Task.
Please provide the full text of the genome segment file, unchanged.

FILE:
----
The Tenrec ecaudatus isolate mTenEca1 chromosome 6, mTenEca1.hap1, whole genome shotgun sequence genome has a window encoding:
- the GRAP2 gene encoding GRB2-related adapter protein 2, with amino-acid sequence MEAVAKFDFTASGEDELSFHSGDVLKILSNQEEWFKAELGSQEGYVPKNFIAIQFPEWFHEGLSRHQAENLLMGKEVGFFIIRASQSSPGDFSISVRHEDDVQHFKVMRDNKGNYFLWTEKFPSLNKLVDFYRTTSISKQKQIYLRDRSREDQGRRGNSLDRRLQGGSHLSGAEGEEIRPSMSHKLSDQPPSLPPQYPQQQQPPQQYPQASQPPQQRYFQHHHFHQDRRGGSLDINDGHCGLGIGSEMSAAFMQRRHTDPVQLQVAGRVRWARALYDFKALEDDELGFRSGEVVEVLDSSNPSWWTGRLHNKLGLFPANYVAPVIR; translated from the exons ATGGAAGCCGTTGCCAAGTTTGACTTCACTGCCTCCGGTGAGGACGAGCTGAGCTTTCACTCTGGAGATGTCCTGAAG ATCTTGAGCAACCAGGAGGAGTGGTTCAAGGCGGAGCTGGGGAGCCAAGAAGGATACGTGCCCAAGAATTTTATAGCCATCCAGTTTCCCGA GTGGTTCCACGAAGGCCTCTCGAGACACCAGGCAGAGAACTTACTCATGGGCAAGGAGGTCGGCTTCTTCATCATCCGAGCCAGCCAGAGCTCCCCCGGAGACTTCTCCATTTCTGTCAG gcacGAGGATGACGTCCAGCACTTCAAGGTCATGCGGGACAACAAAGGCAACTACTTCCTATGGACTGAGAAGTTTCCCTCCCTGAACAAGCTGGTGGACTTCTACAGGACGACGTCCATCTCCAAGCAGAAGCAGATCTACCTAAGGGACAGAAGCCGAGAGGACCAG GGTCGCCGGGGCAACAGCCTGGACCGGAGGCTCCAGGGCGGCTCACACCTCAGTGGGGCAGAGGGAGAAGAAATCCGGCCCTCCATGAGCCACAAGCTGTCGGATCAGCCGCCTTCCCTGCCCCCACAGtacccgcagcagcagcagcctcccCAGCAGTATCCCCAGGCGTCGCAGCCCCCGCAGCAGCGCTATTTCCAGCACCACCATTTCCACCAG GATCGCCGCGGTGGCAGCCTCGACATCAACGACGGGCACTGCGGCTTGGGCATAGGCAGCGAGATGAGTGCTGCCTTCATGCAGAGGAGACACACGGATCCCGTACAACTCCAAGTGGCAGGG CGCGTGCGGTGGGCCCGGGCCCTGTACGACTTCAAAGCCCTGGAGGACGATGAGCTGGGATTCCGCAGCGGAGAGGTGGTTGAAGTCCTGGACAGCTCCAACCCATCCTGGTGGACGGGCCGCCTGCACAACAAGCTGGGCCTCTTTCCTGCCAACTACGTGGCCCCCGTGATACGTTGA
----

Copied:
The Tenrec ecaudatus isolate mTenEca1 chromosome 6, mTenEca1.hap1, whole genome shotgun sequence genome has a window encoding:
- the GRAP2 gene encoding GRB2-related adapter protein 2, with amino-acid sequence MEAVAKFDFTASGEDELSFHSGDVLKILSNQEEWFKAELGSQEGYVPKNFIAIQFPEWFHEGLSRHQAENLLMGKEVGFFIIRASQSSPGDFSISVRHEDDVQHFKVMRDNKGNYFLWTEKFPSLNKLVDFYRTTSISKQKQIYLRDRSREDQGRRGNSLDRRLQGGSHLSGAEGEEIRPSMSHKLSDQPPSLPPQYPQQQQPPQQYPQASQPPQQRYFQHHHFHQDRRGGSLDINDGHCGLGIGSEMSAAFMQRRHTDPVQLQVAGRVRWARALYDFKALEDDELGFRSGEVVEVLDSSNPSWWTGRLHNKLGLFPANYVAPVIR; translated from the exons ATGGAAGCCGTTGCCAAGTTTGACTTCACTGCCTCCGGTGAGGACGAGCTGAGCTTTCACTCTGGAGATGTCCTGAAG ATCTTGAGCAACCAGGAGGAGTGGTTCAAGGCGGAGCTGGGGAGCCAAGAAGGATACGTGCCCAAGAATTTTATAGCCATCCAGTTTCCCGA GTGGTTCCACGAAGGCCTCTCGAGACACCAGGCAGAGAACTTACTCATGGGCAAGGAGGTCGGCTTCTTCATCATCCGAGCCAGCCAGAGCTCCCCCGGAGACTTCTCCATTTCTGTCAG gcacGAGGATGACGTCCAGCACTTCAAGGTCATGCGGGACAACAAAGGCAACTACTTCCTATGGACTGAGAAGTTTCCCTCCCTGAACAAGCTGGTGGACTTCTACAGGACGACGTCCATCTCCAAGCAGAAGCAGATCTACCTAAGGGACAGAAGCCGAGAGGACCAG GGTCGCCGGGGCAACAGCCTGGACCGGAGGCTCCAGGGCGGCTCACACCTCAGTGGGGCAGAGGGAGAAGAAATCCGGCCCTCCATGAGCCACAAGCTGTCGGATCAGCCGCCTTCCCTGCCCCCACAGtacccgcagcagcagcagcctcccCAGCAGTATCCCCAGGCGTCGCAGCCCCCGCAGCAGCGCTATTTCCAGCACCACCATTTCCACCAG GATCGCCGCGGTGGCAGCCTCGACATCAACGACGGGCACTGCGGCTTGGGCATAGGCAGCGAGATGAGTGCTGCCTTCATGCAGAGGAGACACACGGATCCCGTACAACTCCAAGTGGCAGGG CGCGTGCGGTGGGCCCGGGCCCTGTACGACTTCAAAGCCCTGGAGGACGATGAGCTGGGATTCCGCAGCGGAGAGGTGGTTGAAGTCCTGGACAGCTCCAACCCATCCTGGTGGACGGGCCGCCTGCACAACAAGCTGGGCCTCTTTCCTGCCAACTACGTGGCCCCCGTGATACGTTGA